Cramp Bark

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Related to Cramp Bark: black haw
A deciduous shrub, the bark of which contains valeric acid, tannin, viburnin, bitter resin, and vitamin C; it is antispasmodic and used for pregnancy-related menstrual cramps and other forms of colic
Toxicity Uncooked berries are poisonous and may cause GIcolic
Segen's Medical Dictionary. © 2012 Farlex, Inc. All rights reserved.

black haw

(blak haw)
A small tree (Viburnum prunifolium), the leaves of which are of purported value as an aid to gynecologic disorders, as a therapeutic in pregnancy, and as a topical astringent.
Synonym(s): American sloe, cramp bark, nannyberry, sheepberry, shonny.
Medical Dictionary for the Health Professions and Nursing © Farlex 2012
References in periodicals archive ?
As well as being taken internally, cramp bark can be used as a topical treatment for muscle cramps as well (Think Natural Limited, 2011).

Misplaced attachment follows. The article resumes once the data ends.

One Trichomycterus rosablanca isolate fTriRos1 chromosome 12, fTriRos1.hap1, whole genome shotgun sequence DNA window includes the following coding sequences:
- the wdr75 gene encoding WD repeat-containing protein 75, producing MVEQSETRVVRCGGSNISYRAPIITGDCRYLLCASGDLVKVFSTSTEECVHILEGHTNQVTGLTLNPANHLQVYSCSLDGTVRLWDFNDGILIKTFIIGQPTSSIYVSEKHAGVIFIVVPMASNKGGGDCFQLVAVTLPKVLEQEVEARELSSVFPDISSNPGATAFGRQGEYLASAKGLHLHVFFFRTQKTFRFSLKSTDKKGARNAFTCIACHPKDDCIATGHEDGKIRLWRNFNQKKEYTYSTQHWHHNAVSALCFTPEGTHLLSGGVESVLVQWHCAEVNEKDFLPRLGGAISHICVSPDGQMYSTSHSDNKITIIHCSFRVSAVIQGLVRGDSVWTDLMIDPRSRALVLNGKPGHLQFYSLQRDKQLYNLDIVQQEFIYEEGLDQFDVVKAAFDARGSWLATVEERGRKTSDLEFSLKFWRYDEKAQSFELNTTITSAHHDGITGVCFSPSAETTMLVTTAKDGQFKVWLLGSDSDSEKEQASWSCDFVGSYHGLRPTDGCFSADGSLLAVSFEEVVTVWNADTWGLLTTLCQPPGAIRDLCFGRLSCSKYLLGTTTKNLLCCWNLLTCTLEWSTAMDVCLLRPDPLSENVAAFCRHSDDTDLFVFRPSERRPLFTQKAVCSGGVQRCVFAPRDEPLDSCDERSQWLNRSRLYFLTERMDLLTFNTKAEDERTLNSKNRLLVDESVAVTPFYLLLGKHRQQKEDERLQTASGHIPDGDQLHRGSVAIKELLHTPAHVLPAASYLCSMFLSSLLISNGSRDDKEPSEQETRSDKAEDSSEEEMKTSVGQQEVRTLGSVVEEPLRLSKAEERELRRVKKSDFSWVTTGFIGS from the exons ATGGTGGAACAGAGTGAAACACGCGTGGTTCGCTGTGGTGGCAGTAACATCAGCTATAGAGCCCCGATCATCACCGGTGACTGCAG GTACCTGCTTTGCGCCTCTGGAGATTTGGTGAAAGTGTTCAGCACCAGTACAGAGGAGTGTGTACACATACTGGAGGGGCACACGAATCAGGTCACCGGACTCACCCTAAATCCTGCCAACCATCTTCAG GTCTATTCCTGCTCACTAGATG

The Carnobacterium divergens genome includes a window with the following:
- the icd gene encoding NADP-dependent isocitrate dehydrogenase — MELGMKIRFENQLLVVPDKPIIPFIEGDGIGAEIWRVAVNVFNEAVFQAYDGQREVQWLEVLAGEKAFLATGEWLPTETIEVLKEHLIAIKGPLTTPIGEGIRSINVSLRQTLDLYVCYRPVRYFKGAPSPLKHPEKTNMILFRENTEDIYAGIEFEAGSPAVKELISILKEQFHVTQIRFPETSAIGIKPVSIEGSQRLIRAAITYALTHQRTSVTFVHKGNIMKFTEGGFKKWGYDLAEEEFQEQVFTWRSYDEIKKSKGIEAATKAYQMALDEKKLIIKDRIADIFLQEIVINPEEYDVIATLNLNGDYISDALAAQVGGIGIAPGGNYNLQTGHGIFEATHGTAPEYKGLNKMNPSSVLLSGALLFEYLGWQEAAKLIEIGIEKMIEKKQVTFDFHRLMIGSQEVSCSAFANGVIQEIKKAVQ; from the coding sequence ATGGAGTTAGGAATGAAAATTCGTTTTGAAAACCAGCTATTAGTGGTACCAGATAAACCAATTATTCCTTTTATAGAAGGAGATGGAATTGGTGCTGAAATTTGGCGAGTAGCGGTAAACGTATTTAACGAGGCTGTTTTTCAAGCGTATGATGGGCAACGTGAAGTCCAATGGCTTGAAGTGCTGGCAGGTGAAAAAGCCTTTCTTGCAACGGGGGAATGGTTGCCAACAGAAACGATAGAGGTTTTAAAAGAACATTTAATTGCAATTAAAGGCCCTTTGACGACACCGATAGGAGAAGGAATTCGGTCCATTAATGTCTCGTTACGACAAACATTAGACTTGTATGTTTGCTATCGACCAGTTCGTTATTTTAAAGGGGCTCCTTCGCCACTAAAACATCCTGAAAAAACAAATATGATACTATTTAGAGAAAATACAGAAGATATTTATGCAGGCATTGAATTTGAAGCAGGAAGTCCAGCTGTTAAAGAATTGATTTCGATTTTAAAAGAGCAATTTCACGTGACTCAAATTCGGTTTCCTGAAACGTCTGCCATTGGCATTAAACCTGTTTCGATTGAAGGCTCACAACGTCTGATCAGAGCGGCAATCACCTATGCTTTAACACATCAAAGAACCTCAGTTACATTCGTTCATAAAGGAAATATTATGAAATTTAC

* Consider: black cohosh, wild yam, milk thistle, dandelion root, cramp bark, vitamin E, niacin
Tense, sore muscles generally respond favorably to cramp bark. Feverfew and willow bark work well for migraine and tension headaches.
Herbs ranging from dandelion and greater celandine to cramp bark and heartsease can alleviate many of the problems people often take to their doctors.
Herbs such as Scullcap and Cramp bark will help to relax bowel muscle and using Slippery elm powders daily will help to regulate the bowel.
A A very good herb you can try is one that is actually called, cramp bark. It can be taken as a remedy when cramping occurs internally, for example with period pain, or as in your case you can use it externally on the affected areas, either as a compress or as a cream.
Herbal anti-inflammatories you could try are Guaiacum, Cramp Bark, St John's Wort or Turmeric.
There are a number of different herbs that can ease back problems, such as anti-inflammatory herbs Devils' Claw and Willow Bark and herbs that relieve muscle spasm such as Scullcap and Cramp bark.